In Focus Blog
In Focus Blog
March 10, 2020 – Maggie L. Shaw
February 17, 2020 – Maggie L. Shaw
February 03, 2020 – Maggie L. Shaw
January 28, 2020 – Gianna Melillo
December 29, 2019 – Maggie L. Shaw
Administering ART Immediately After Birth Triggers Innate Immune Response, HIV Reservoir Shrinkage in Infants Born With HIV
December 11, 2019 – Maggie L. Shaw
Mystery Shopping Reveals Need for Higher-Quality HIV Testing, Counseling Services Among High-risk Group
November 08, 2019 – Maggie L. Shaw
October 31, 2019 – Allison Inserro
July 29, 2019 – Jaime Rosenberg
June 05, 2019 – Jaime Rosenberg
PrEP for HIV Prevention: Essential for Ending the Epidemic, but Out of Reach for Many
Despite pre-exposure prophylaxis (PrEP) being crucial for preventing new HIV infections and working toward an end to the epidemic, the treatment is still out of reach for many.
Because many consumers are not aware of the policy when they sign up for their plan, and because the copay card maxes out at $4800 annually, “this means people are finding out that their plan or pharmacy benefit manager implemented this midyear when they go to pick up their PrEP prescription and they’re hit with a $1600 bill because they’ve been using their copay card, which hasn’t been doing anything to help them meet their deductible,” said Killelea.
In an effort to clear some of these hurdles, starting September 1, Gilead will increase its annual benefit for Truvada to $7200, up from the orignal $4800. Starting this month, those who qualify for the Medication Assistance Program are eligible for 12 months, rather than 6 months.
"At Gilead, we are committed to ensuring that people at risk of HIV have access to Truvada for PrEP tablets," said a Gilead spokesperson in an email exchange with The American Journal of Managed Care®. "We support comprehensive payer coverage and maintain the Gilead Advancing Access program for qualified underinsured and uninsured people in the US who cannot afford their medications. This includes our Truvada for PrEP co-pay assistance program for commercially insured individuals and the Medication Assistance Program, which provides free medication for those who qualify based on financial need."
In order to help consumers navigate the muddy waters of paying for PrEP, advocacy groups have implemented their own programs to overcome some of the barriers. “NATSAD has been finding different ways that health departments and providers in their jurisdictions can utilize varying financing mechanisms and partnerships,” said Killelea.
Another major part of the effort has been insurance access—ensuring people know if they’re eligible for Medicaid or if they’re eligible for subsidized insurance through the marketplace, she explained.
A growing number of state health departments have also launched PrEP drug assistance programs through state funding to offer PrEP for those who otherwise don’t have access.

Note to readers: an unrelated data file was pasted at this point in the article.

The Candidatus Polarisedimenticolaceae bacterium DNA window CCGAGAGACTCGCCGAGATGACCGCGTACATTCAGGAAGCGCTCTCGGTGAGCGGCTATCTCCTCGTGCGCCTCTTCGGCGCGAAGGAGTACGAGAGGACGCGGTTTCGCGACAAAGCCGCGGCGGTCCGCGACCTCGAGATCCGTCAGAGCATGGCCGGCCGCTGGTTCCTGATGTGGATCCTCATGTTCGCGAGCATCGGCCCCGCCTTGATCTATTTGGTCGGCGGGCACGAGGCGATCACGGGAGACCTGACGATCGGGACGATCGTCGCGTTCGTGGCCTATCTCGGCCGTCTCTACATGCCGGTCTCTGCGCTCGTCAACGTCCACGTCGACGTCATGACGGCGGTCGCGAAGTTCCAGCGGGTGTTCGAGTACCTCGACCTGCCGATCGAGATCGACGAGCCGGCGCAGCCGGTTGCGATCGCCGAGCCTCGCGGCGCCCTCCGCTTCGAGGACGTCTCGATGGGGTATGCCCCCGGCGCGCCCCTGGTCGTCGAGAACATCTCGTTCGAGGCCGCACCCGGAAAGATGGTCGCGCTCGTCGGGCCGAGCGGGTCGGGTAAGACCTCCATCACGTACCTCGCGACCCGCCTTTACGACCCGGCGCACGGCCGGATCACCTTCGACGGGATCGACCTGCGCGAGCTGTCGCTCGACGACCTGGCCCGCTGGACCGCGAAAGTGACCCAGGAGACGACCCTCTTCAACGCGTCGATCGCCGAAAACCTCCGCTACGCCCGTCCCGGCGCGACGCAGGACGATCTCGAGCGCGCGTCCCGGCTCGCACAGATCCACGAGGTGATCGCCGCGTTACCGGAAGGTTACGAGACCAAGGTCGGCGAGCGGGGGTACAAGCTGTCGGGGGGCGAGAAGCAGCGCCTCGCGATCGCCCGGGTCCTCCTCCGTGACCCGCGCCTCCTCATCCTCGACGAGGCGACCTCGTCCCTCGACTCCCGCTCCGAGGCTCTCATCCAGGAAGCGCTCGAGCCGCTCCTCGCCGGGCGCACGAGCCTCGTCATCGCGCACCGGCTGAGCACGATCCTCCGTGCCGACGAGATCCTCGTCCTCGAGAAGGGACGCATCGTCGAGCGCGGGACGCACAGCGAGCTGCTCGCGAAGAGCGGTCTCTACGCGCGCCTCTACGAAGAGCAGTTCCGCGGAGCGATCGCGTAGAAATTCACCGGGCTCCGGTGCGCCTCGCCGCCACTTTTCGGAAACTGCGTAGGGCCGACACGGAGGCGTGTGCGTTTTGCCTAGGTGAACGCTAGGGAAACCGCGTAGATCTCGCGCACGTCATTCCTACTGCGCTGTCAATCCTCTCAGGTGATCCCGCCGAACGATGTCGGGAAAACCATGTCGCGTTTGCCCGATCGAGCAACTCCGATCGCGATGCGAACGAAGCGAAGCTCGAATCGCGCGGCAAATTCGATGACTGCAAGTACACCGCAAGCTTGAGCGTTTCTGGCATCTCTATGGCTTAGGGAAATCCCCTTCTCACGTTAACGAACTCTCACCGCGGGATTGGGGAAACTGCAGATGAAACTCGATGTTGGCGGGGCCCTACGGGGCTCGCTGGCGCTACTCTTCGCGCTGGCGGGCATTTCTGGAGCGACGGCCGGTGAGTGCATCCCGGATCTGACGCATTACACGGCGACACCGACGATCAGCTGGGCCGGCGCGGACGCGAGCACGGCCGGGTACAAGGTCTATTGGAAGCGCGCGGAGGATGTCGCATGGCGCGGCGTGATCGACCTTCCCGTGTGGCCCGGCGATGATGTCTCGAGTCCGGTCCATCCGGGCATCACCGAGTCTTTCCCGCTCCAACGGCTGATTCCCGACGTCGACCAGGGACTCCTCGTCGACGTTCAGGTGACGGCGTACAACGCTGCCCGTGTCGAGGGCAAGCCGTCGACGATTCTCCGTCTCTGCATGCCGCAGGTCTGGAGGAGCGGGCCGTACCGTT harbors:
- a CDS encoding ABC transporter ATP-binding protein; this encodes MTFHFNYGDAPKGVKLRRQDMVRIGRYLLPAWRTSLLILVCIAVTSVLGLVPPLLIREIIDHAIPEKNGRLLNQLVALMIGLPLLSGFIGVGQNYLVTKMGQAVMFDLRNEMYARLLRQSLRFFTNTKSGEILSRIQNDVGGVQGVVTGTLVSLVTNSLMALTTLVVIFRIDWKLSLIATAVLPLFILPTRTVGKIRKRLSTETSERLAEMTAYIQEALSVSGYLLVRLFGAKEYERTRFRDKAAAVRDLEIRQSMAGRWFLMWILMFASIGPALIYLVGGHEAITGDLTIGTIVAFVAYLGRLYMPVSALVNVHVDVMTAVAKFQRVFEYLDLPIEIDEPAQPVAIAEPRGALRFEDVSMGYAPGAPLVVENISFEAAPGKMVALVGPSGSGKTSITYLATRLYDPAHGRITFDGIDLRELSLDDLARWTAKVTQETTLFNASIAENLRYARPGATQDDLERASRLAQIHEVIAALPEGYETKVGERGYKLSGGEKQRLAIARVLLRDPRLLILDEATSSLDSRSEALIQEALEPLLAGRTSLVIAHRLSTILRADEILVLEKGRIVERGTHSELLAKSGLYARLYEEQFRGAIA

In May, the FDA expanded the indication for PrEP—originally intended for those age 18 and older—to include those who weigh at least 77 pounds. With the expanded indication comes another potential barrier: adolescents who are still under their parents’ insurance and want to access PrEP.
For these patients, as well as those with private insurance that won’t cover the pill, the uninsured, and those who can’t access patient assistance programs, Washington, DC’s, health department steps in and provides Truvada starter packs for free, said Kharfen.
“We will do same day start-ups of PrEP. We’ll give people the medication then, because when they say they’re ready now, we don’t want them to be told that they have to wait,” he explained. “Our approach has been: if someone is at that moment and they’ve made that decision, we want to be able to affirm that decision right then and there.”
Over the past 3 years, the department has spent close to a million dollars on the treatment. However, with Washington, DC’s, ambitious goal of having 8000 people on PrEP at any 1 year by 2020, and no available generics, there is a question of whether providing free PrEP for those who need it will be sustainable.
Kharfen also cited a lack of understanding surrounding PrEP among managed care plans, such as awareness that PrEP has dual indications for both the treatment and prevention of HIV. “We still get plans saying, ‘Well, this medication is used for treatment,’ and therefore they won’t necessarily give coverage,” he explained.
“Managed care plans should see the benefit associated with this,” said Kharfen. “When we’re talking about lifetime HIV treatment costs [between] $375,000 and $400,000, PrEP is much more affordable than that, so there’s a financial incentive to cover PrEP.”